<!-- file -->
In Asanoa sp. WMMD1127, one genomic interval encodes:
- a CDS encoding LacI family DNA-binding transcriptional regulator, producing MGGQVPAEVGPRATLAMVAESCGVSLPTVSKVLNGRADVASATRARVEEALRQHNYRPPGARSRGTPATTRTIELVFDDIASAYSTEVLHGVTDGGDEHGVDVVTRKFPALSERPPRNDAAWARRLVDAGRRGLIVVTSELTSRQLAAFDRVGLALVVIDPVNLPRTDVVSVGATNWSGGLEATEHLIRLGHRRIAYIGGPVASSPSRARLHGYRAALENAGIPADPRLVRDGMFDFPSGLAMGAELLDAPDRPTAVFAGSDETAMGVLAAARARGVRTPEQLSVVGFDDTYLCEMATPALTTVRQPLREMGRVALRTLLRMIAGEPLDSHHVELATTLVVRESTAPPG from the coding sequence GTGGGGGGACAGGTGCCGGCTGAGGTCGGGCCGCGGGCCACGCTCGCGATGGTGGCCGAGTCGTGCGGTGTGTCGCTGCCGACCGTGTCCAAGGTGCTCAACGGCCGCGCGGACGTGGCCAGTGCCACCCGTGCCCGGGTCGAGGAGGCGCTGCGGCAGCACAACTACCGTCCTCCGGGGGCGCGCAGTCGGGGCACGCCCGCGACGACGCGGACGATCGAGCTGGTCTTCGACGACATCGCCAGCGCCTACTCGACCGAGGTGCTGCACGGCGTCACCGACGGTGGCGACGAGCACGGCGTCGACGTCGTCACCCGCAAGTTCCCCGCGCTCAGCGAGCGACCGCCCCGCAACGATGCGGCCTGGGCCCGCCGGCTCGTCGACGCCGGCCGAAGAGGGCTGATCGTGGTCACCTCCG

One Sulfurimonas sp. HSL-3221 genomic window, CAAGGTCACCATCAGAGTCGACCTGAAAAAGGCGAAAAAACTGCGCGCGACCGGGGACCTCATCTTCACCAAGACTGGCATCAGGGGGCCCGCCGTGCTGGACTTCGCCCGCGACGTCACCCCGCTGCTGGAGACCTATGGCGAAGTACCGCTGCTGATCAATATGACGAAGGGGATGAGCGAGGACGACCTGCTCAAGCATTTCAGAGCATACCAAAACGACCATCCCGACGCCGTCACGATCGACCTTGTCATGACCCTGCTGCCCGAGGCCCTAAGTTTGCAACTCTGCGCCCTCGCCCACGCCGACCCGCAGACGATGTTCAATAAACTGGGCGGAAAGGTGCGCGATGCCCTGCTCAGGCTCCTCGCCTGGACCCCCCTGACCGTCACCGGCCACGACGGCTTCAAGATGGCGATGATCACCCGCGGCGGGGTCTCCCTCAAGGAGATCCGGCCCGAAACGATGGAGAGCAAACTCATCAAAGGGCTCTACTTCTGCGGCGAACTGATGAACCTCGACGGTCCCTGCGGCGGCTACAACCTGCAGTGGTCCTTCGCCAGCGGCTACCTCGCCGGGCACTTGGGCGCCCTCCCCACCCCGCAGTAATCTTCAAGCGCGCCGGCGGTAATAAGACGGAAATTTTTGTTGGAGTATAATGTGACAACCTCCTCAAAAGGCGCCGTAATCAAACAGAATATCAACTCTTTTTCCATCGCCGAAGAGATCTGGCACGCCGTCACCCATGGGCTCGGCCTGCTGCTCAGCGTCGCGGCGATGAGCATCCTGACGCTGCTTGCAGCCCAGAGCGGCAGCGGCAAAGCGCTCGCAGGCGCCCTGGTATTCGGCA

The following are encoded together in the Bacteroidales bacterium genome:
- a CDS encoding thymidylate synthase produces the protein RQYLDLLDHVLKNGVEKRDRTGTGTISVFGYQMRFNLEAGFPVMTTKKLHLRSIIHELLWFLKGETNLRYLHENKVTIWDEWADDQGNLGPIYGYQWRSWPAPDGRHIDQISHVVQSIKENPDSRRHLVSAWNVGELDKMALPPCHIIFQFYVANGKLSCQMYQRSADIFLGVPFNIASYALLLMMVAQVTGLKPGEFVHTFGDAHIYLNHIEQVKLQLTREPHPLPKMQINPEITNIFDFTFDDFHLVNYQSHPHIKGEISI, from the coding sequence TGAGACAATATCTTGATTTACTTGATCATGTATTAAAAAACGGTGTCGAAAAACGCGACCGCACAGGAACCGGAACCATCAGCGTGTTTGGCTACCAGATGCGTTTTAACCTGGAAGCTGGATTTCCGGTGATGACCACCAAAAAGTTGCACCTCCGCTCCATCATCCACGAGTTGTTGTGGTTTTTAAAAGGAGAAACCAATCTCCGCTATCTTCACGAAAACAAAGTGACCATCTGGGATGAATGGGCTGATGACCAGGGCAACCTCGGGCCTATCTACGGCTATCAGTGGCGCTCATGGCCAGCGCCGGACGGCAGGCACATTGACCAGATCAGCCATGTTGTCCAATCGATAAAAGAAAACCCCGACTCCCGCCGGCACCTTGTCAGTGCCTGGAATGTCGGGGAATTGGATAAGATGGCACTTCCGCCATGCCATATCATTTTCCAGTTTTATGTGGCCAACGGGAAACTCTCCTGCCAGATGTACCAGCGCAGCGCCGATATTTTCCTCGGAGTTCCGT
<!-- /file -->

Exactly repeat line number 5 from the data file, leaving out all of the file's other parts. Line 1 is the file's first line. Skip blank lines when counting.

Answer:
- a CDS encoding thymidylate synthase produces the protein RQYLDLLDHVLKNGVEKRDRTGTGTISVFGYQMRFNLEAGFPVMTTKKLHLRSIIHELLWFLKGETNLRYLHENKVTIWDEWADDQGNLGPIYGYQWRSWPAPDGRHIDQISHVVQSIKENPDSRRHLVSAWNVGELDKMALPPCHIIFQFYVANGKLSCQMYQRSADIFLGVPFNIASYALLLMMVAQVTGLKPGEFVHTFGDAHIYLNHIEQVKLQLTREPHPLPKMQINPEITNIFDFTFDDFHLVNYQSHPHIKGEISI, from the coding sequence TGAGACAATATCTTGATTTACTTGATCATGTATTAAAAAACGGTGTCGAAAAACGCGACCGCACAGGAACCGGAACCATCAGCGTGTTTGGCTACCAGATGCGTTTTAACCTGGAAGCTGGATTTCCGGTGATGACCACCAAAAAGTTGCACCTCCGCTCCATCATCCACGAGTTGTTGTGGTTTTTAAAAGGAGAAACCAATCTCCGCTATCTTCACGAAAACAAAGTGACCATCTGGGATGAATGGGCTGATGACCAGGGCAACCTCGGGCCTATCTACGGCTATCAGTGGCGCTCATGGCCAGCGCCGGACGGCAGGCACATTGACCAGATCAGCCATGTTGTCCAATCGATAAAAGAAAACCCCGACTCCCGCCGGCACCTTGTCAGTGCCTGGAATGTCGGGGAATTGGATAAGATGGCACTTCCGCCATGCCATATCATTTTCCAGTTTTATGTGGCCAACGGGAAACTCTCCTGCCAGATGTACCAGCGCAGCGCCGATATTTTCCTCGGAGTTCCGT